Are “Raperas” in the U.S. in Danger of Extinction?
Female urban artists who sing in Spanish are few & far between
By Juan Carlos Pérez-Duthie
The title of Ivy Queen’s second studio album, the one that launched her internationally, was the fitting The Original Rude Girl. It’s fitting because the Puerto Rican rapper was daring, tough, and uncompromising in a field traditionally dominated by men.
Reggaetón had not yet exploded onto the popular music scene when Queen released her debut album in 1997, En mi imperio. She started her career in a male group, The Noise, in the mid-1990s. Then, she was encouraged by one of the genre’s pioneers, DJ Negro, to go solo. But she was not the first. That would’ve been her Puerto Rican-Dominican colleague Lisa M, who didn’t have the star power to retain the crown.
And so, Martha Ivelisse Pesante, from the town of Añasco, nicknamed “La Caballota” (The Big Mare), ruled like, what else, a queen.
I still remember like it was yesterday when I first met Ivy Queen. It was during one of her first promo visits to Miami, and she had gone to a record store in a small strip mall, frequented mostly by Hispanics.
After her appearance, she, her producer (and the love of her life back then) and I met for an interview in their van in an alley in the back of the mall. It was unglamorous and down-to-earth, although Ivy already knew she was on the rise and had all the makings of a big-name artist.
Her extra long painted nails were dazzling. She was dressed mostly in street attire, more manly than anything else. She was fun, if a bit guarded, and hopeful that she would be opening the doors for her female colleagues.
Puerto Rico has also had Glory and, later on, with the rise of alternative urban group Calle 13 in the 2000s, Ileana, or PG-13, the sister of lead singer Residente (René Pérez), too would be noticed. Another performer that made a name for herself: La Sista.
Cuba, even though never happy with the power reggaetón and urban music could have over its youth and always nervous about the rise of new musical movements and groups, has seen the emergence of Telmary Díaz, the Instinto trio, and Las Positivas group.
Spain has given us La Mala Rodríguez, Nona, Aid; Argentina the trio of Actitud María Marta; Mexico MC Adi, Leazzy, Mery Dee, Ximbo; Colombia Diana Avella, Midras Queen, Goyo, Mery Lionz; Santo Domingo has La Materialista; and Akela, from Peru. And these are but a handful of performers.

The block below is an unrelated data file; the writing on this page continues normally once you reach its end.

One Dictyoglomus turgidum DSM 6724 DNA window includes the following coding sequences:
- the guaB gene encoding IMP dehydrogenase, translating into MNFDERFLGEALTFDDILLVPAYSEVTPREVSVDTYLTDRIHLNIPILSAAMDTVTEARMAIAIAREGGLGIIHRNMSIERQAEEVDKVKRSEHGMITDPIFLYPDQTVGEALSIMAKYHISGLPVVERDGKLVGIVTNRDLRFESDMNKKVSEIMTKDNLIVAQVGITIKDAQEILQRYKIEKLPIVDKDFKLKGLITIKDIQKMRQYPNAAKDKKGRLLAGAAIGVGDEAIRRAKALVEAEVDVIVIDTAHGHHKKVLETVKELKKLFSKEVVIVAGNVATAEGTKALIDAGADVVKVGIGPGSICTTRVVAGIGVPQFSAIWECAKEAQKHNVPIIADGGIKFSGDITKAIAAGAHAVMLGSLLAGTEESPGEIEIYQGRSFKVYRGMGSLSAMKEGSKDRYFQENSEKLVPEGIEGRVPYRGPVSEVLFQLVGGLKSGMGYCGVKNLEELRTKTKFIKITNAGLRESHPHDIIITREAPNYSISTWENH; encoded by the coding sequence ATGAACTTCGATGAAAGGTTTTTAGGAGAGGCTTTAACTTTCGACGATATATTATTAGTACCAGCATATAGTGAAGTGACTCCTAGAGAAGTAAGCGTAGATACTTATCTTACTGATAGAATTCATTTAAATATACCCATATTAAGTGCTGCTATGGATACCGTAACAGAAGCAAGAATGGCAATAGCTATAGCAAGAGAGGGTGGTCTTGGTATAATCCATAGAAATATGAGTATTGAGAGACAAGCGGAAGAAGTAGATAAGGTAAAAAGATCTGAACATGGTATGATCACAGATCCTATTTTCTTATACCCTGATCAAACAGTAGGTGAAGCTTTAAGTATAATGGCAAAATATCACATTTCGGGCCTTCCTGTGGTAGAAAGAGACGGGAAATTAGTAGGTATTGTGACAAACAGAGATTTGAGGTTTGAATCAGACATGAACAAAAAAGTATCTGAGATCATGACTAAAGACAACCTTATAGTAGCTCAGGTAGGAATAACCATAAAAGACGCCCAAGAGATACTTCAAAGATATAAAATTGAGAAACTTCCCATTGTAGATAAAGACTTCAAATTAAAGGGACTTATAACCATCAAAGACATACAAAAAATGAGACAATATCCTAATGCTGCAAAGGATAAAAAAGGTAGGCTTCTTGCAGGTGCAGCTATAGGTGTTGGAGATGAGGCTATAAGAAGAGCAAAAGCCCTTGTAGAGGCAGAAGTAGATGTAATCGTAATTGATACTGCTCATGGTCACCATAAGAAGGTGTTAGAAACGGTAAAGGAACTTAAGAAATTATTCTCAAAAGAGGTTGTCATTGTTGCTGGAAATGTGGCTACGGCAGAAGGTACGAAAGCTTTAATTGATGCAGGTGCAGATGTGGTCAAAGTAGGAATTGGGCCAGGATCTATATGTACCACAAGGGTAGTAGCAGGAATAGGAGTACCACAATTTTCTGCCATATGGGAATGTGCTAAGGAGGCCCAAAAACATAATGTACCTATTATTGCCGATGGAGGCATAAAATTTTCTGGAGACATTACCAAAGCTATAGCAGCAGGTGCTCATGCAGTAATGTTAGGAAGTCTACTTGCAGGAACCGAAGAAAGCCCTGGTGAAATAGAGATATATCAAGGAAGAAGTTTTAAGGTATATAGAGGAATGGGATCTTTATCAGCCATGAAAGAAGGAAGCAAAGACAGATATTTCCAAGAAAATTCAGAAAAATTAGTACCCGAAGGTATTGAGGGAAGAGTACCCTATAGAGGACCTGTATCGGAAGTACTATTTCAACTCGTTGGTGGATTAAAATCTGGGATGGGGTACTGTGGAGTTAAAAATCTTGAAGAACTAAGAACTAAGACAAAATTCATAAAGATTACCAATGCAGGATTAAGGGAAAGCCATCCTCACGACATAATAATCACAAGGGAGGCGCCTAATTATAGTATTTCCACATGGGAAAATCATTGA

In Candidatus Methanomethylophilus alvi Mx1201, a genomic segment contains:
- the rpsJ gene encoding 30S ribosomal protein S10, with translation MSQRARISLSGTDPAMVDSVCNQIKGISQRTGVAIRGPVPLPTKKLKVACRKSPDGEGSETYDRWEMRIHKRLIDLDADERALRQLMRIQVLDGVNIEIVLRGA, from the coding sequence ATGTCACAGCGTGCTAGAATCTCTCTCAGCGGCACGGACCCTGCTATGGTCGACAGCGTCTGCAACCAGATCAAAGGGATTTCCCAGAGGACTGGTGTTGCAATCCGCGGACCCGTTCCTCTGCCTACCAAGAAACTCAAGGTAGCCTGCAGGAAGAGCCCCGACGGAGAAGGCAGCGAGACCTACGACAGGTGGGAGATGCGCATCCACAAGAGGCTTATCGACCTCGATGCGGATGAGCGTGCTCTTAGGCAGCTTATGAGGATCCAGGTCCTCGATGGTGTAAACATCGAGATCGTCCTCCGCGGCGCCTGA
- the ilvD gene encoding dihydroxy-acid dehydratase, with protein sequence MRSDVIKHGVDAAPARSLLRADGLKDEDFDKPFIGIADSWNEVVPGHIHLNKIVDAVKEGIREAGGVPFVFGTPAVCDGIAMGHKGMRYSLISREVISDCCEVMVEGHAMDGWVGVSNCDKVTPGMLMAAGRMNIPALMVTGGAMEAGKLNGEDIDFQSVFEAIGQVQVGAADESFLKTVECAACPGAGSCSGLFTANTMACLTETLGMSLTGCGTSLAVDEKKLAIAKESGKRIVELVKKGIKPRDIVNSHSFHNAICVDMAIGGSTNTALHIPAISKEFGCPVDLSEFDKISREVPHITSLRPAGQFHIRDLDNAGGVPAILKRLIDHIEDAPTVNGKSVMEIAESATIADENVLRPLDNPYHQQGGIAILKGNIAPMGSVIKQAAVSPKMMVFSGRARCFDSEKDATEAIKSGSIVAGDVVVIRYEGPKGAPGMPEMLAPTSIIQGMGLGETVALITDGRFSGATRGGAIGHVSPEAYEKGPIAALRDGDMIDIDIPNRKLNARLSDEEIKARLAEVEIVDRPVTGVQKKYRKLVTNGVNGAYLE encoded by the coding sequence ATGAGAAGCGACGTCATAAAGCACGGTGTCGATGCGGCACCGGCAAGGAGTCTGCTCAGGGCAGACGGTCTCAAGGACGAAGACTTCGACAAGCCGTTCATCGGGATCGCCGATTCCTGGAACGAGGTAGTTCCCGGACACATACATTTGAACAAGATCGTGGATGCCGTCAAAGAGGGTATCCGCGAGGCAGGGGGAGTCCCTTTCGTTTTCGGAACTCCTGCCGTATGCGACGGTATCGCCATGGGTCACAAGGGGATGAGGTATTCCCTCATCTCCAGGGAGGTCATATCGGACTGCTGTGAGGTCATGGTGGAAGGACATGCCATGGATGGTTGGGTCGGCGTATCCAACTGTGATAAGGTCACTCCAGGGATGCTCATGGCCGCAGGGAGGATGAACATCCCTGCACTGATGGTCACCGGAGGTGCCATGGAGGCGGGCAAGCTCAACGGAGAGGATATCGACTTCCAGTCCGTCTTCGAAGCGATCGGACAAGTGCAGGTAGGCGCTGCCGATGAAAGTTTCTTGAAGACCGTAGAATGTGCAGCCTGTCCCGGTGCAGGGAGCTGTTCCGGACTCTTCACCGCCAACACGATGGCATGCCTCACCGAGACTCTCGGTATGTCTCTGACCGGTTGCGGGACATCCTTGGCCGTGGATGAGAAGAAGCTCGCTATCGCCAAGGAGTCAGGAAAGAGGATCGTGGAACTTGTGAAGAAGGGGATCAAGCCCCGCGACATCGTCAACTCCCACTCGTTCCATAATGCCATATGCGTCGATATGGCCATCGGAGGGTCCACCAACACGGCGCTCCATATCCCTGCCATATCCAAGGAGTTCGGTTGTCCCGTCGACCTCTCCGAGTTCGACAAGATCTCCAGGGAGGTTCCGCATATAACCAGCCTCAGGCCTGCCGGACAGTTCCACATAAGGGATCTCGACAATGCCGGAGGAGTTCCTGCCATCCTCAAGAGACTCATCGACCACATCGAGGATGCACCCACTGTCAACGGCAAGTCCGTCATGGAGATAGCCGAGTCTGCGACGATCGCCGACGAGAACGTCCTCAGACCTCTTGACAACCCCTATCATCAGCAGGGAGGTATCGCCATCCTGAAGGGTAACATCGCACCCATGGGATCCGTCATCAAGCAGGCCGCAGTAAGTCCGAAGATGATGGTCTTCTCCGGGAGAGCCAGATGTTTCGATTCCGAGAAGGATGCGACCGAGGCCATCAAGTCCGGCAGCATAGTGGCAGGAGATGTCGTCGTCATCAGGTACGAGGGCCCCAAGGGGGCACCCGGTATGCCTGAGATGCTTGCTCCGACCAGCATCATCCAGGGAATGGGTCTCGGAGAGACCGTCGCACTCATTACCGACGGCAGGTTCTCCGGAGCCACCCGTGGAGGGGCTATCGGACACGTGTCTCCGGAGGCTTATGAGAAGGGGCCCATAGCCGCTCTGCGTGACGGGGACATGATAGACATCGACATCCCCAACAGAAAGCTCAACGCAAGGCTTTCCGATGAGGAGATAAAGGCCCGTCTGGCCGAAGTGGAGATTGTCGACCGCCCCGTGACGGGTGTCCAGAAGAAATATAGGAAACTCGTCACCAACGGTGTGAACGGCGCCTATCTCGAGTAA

Still… urban music in Spanish continues to be dominated by men, in spite of the advances of these female artists. Worse, the brightness of a star like Ivy Queen has dimmed a bit.
Some would say – and I happen to be one of those – that Ivy went glam too fast (just see her picture above). Too many red carpets, too many fashionistas around, too many record labels. Of course, Ivy Queen is redeemed by her powerful voice and adeptness at writing lyrics with an edge.
Her sound has evolved and softened, and her latest musical production, Musa (Venemusic), is proof of that. The name of the first single is Peligro de extinción, a title I love, but that I certainly hope is not a sign of things to come for the raperas latinas of the world.
At least lady rappers and other female urban artists are starting to appear in the most unsuspected places. Take Haiti. Though her artistic name is Princess Eud, rapper Eunide Edouarin (her real name), is definitely a queen there, having already played abroad in Cuba and in Japan.
Another Haitian rapper to be noticed: Jean Cylien Marie Innocent, aka Captain J. Ruff, also from the capital city of Port-au-Prince like Princess Eud.
And then there’s Afghanistan.
Yep, the war-torn country has its first female rapper in 23-year-old Sosan Firooz, whose lyrics are much more in tune with the social injustice themes that urban music, particularly in English, used to tackle when rap burst onto the scene decades ago. Firooz is not talking about bling, but about how women are repressed in her country or how hard it was to be an exile in Iran when the family fled the Taliban in the mid-1990s.
Much closer to home, Nicki Minaj, who hails from the island of Trinidad, has left quite an indelible impression on pop and urban music in the US. Fusing rhythms from her Caribbean background, sounds of the streets, and dance beats, Minaj is definitely making her mark. And of course, she follows a long line of female rappers and hip-hop performers in America that include Missy Elliott, Eve and Lil’ Kim, to name a few.
So where then are the up-and-coming Latina urban artists? If you have a favorite from your home country, let me know.
My favorite rapera is Ms. krazie she's the best she's from Michoacan, Mexico.